Stress is highest in Detroit and lowest in Fremont, California, according to a report on stress in 150 U.S. cities released Tuesday by WalletHub.
New infographic: Learn how to be a less-stressed leader
Previous research has found a correlation between WalletHub's scores of overall stress levels and Overall Hospital Quality Star Ratings on CMS' Hospital Compare website. According to that research, hospitals with lower star ratings typically were located in cities with high stress levels.
For the list, researchers assessed more than 180 U.S. cities, including the 150 most populated cities in the country. Researchers looked only at the city proper; they did not factor in the surrounding metro area.
To calculate the rankings, the researchers examined 37 relevant metrics across four key categories:
Researchers gave each city an overall score on a 100-point scale, with higher scores representing higher amounts of stress. They also ranked the cities on each of the four individual stress factors as well as on some of the components that affected each of those factors, such as the proportion of adults in fair or poor health.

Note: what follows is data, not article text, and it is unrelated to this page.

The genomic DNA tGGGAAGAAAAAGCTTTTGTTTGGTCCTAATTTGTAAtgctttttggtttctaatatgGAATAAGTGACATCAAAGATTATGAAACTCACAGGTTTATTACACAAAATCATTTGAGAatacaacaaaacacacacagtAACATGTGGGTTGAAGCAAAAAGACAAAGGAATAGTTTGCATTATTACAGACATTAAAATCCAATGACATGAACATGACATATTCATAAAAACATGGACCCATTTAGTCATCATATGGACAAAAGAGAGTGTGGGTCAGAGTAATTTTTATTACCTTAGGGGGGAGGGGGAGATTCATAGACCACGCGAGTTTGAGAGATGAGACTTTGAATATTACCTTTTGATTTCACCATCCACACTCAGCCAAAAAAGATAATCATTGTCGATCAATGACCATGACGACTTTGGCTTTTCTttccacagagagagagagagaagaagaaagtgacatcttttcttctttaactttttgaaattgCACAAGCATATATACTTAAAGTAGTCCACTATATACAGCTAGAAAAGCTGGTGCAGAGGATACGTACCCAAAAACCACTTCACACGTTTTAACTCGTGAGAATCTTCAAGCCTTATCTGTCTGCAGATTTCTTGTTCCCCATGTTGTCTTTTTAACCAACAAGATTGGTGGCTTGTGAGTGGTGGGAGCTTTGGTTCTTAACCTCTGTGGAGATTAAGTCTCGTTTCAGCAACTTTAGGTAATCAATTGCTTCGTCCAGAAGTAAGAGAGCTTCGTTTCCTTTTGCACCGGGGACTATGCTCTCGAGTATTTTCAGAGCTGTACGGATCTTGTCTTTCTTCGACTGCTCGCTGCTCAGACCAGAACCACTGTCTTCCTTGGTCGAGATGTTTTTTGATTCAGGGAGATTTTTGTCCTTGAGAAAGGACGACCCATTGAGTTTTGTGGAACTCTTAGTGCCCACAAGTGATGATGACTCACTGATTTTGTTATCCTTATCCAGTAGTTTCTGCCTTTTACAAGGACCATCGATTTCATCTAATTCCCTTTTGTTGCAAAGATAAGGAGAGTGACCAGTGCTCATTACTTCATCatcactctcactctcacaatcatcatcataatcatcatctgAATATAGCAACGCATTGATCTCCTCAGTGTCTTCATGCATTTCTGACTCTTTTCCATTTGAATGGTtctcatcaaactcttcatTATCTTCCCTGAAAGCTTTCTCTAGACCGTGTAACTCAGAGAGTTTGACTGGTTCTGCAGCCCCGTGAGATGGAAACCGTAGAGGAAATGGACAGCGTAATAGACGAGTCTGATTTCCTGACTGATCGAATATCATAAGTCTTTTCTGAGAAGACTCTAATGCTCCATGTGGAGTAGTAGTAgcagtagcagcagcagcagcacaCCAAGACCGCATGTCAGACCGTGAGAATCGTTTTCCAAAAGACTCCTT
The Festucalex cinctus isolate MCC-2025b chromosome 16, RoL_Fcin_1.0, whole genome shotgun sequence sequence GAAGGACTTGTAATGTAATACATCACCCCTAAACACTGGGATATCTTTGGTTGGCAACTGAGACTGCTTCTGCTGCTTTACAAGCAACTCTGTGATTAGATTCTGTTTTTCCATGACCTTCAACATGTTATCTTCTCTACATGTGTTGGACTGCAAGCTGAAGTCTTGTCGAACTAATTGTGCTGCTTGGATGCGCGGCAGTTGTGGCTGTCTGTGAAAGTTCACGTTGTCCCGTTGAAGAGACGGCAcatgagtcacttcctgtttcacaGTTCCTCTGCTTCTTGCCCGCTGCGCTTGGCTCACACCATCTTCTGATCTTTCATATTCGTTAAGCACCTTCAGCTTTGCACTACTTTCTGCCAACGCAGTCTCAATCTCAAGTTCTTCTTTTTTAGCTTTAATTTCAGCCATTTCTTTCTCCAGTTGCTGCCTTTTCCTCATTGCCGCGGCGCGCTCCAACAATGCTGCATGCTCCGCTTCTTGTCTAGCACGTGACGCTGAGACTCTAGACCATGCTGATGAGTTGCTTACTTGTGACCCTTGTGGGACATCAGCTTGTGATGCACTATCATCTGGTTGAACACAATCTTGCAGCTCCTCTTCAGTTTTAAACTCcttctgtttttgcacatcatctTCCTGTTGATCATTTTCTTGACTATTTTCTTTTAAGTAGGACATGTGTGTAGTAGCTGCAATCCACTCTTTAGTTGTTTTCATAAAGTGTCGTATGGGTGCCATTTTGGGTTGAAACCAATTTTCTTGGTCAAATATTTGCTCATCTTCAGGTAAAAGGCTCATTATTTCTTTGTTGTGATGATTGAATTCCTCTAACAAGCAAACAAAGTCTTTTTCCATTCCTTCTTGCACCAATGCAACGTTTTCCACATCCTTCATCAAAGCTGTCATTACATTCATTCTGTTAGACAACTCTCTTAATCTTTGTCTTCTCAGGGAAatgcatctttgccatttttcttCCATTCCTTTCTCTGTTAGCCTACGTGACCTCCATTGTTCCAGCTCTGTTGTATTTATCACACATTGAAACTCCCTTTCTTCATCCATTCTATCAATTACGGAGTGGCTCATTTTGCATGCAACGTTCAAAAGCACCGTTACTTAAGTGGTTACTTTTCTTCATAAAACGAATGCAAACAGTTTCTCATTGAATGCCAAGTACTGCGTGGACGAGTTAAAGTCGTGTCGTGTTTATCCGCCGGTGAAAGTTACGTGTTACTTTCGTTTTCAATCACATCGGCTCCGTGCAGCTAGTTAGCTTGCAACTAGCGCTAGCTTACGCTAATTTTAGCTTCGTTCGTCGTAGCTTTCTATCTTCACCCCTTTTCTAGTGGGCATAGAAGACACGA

According to the report, the five most-stressed cities overall are:
By contrast, the five least-stressed cities overall are:
According to WalletHub, money challenges were the leading cause of stress, followed by work issues.
WalletHub also identified the cities with the highest rates of health and safety-related stress, finding that such stress is highest in:
Health and safety-related stress was lowest in:
Further, the researchers found that El Paso, Texas, has the highest share of adults in fair or poor health, while Minneapolis has the lowest share (Ellison, Becker's Hospital Review, 7/18; McCann, WalletHub, 7/18).
Stress is endemic in today’s health care workforce, but the good news is that leaders have much more control over their stress levels at work than they might think. The most effective leaders take steps to proactively keep their own stress in check—while modeling healthy habits for their teams.
Use this infographic to review effective stress management strategies that can help you become a less-stressed leader.
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